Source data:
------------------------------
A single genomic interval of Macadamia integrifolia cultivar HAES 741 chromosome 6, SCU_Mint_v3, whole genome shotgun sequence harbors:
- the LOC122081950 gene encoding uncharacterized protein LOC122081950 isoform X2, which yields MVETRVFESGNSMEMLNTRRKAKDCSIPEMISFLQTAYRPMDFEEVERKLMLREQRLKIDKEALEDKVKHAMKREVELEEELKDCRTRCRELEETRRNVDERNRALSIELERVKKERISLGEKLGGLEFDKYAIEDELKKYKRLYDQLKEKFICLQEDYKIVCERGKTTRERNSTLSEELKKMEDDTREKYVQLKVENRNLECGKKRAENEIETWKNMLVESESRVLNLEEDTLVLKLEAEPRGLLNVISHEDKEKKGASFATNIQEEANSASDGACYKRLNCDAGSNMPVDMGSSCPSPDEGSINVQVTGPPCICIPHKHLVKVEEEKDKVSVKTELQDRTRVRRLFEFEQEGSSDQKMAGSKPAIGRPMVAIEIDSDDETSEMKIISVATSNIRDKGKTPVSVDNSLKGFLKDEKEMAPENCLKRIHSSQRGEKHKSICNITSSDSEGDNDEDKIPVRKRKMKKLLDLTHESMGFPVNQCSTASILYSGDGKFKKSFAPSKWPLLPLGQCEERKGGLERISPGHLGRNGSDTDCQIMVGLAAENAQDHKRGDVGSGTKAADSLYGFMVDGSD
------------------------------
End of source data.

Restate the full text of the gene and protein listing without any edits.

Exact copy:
A single genomic interval of Macadamia integrifolia cultivar HAES 741 chromosome 6, SCU_Mint_v3, whole genome shotgun sequence harbors:
- the LOC122081950 gene encoding uncharacterized protein LOC122081950 isoform X2, which yields MVETRVFESGNSMEMLNTRRKAKDCSIPEMISFLQTAYRPMDFEEVERKLMLREQRLKIDKEALEDKVKHAMKREVELEEELKDCRTRCRELEETRRNVDERNRALSIELERVKKERISLGEKLGGLEFDKYAIEDELKKYKRLYDQLKEKFICLQEDYKIVCERGKTTRERNSTLSEELKKMEDDTREKYVQLKVENRNLECGKKRAENEIETWKNMLVESESRVLNLEEDTLVLKLEAEPRGLLNVISHEDKEKKGASFATNIQEEANSASDGACYKRLNCDAGSNMPVDMGSSCPSPDEGSINVQVTGPPCICIPHKHLVKVEEEKDKVSVKTELQDRTRVRRLFEFEQEGSSDQKMAGSKPAIGRPMVAIEIDSDDETSEMKIISVATSNIRDKGKTPVSVDNSLKGFLKDEKEMAPENCLKRIHSSQRGEKHKSICNITSSDSEGDNDEDKIPVRKRKMKKLLDLTHESMGFPVNQCSTASILYSGDGKFKKSFAPSKWPLLPLGQCEERKGGLERISPGHLGRNGSDTDCQIMVGLAAENAQDHKRGDVGSGTKAADSLYGFMVDGSD